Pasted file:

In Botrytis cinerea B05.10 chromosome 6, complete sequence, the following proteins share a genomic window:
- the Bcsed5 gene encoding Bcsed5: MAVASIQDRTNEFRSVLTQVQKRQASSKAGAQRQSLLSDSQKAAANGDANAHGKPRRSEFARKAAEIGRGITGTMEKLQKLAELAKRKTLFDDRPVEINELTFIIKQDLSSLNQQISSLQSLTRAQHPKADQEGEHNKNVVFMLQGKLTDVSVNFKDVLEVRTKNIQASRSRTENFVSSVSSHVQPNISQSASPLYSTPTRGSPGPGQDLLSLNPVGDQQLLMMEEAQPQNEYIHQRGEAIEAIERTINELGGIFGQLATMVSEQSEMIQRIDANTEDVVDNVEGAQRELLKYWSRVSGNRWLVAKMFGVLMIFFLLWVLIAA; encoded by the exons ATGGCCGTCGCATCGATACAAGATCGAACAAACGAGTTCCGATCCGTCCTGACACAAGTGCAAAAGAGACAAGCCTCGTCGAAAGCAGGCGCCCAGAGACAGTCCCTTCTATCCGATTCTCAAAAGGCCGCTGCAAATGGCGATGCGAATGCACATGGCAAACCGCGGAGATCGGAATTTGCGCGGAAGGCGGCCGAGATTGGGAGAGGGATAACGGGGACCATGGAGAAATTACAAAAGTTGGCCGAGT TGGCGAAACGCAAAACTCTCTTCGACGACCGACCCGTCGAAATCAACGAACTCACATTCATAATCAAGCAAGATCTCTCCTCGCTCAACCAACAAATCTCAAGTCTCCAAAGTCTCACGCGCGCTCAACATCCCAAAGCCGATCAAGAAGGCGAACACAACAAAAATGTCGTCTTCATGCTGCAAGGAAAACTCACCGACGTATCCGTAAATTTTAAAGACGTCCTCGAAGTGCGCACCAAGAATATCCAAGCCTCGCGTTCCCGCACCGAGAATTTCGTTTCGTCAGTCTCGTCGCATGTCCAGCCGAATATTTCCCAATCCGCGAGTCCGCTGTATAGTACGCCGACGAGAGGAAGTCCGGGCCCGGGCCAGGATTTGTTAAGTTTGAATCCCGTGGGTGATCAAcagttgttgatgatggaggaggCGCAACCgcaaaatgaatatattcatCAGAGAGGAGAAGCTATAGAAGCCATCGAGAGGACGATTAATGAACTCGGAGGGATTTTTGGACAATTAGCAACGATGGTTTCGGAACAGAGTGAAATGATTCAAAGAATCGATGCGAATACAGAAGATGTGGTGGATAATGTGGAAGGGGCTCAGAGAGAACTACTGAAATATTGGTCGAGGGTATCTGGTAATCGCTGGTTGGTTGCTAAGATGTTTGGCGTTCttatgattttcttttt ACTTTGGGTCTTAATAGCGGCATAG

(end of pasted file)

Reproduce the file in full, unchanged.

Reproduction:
In Botrytis cinerea B05.10 chromosome 6, complete sequence, the following proteins share a genomic window:
- the Bcsed5 gene encoding Bcsed5: MAVASIQDRTNEFRSVLTQVQKRQASSKAGAQRQSLLSDSQKAAANGDANAHGKPRRSEFARKAAEIGRGITGTMEKLQKLAELAKRKTLFDDRPVEINELTFIIKQDLSSLNQQISSLQSLTRAQHPKADQEGEHNKNVVFMLQGKLTDVSVNFKDVLEVRTKNIQASRSRTENFVSSVSSHVQPNISQSASPLYSTPTRGSPGPGQDLLSLNPVGDQQLLMMEEAQPQNEYIHQRGEAIEAIERTINELGGIFGQLATMVSEQSEMIQRIDANTEDVVDNVEGAQRELLKYWSRVSGNRWLVAKMFGVLMIFFLLWVLIAA; encoded by the exons ATGGCCGTCGCATCGATACAAGATCGAACAAACGAGTTCCGATCCGTCCTGACACAAGTGCAAAAGAGACAAGCCTCGTCGAAAGCAGGCGCCCAGAGACAGTCCCTTCTATCCGATTCTCAAAAGGCCGCTGCAAATGGCGATGCGAATGCACATGGCAAACCGCGGAGATCGGAATTTGCGCGGAAGGCGGCCGAGATTGGGAGAGGGATAACGGGGACCATGGAGAAATTACAAAAGTTGGCCGAGT TGGCGAAACGCAAAACTCTCTTCGACGACCGACCCGTCGAAATCAACGAACTCACATTCATAATCAAGCAAGATCTCTCCTCGCTCAACCAACAAATCTCAAGTCTCCAAAGTCTCACGCGCGCTCAACATCCCAAAGCCGATCAAGAAGGCGAACACAACAAAAATGTCGTCTTCATGCTGCAAGGAAAACTCACCGACGTATCCGTAAATTTTAAAGACGTCCTCGAAGTGCGCACCAAGAATATCCAAGCCTCGCGTTCCCGCACCGAGAATTTCGTTTCGTCAGTCTCGTCGCATGTCCAGCCGAATATTTCCCAATCCGCGAGTCCGCTGTATAGTACGCCGACGAGAGGAAGTCCGGGCCCGGGCCAGGATTTGTTAAGTTTGAATCCCGTGGGTGATCAAcagttgttgatgatggaggaggCGCAACCgcaaaatgaatatattcatCAGAGAGGAGAAGCTATAGAAGCCATCGAGAGGACGATTAATGAACTCGGAGGGATTTTTGGACAATTAGCAACGATGGTTTCGGAACAGAGTGAAATGATTCAAAGAATCGATGCGAATACAGAAGATGTGGTGGATAATGTGGAAGGGGCTCAGAGAGAACTACTGAAATATTGGTCGAGGGTATCTGGTAATCGCTGGTTGGTTGCTAAGATGTTTGGCGTTCttatgattttcttttt ACTTTGGGTCTTAATAGCGGCATAG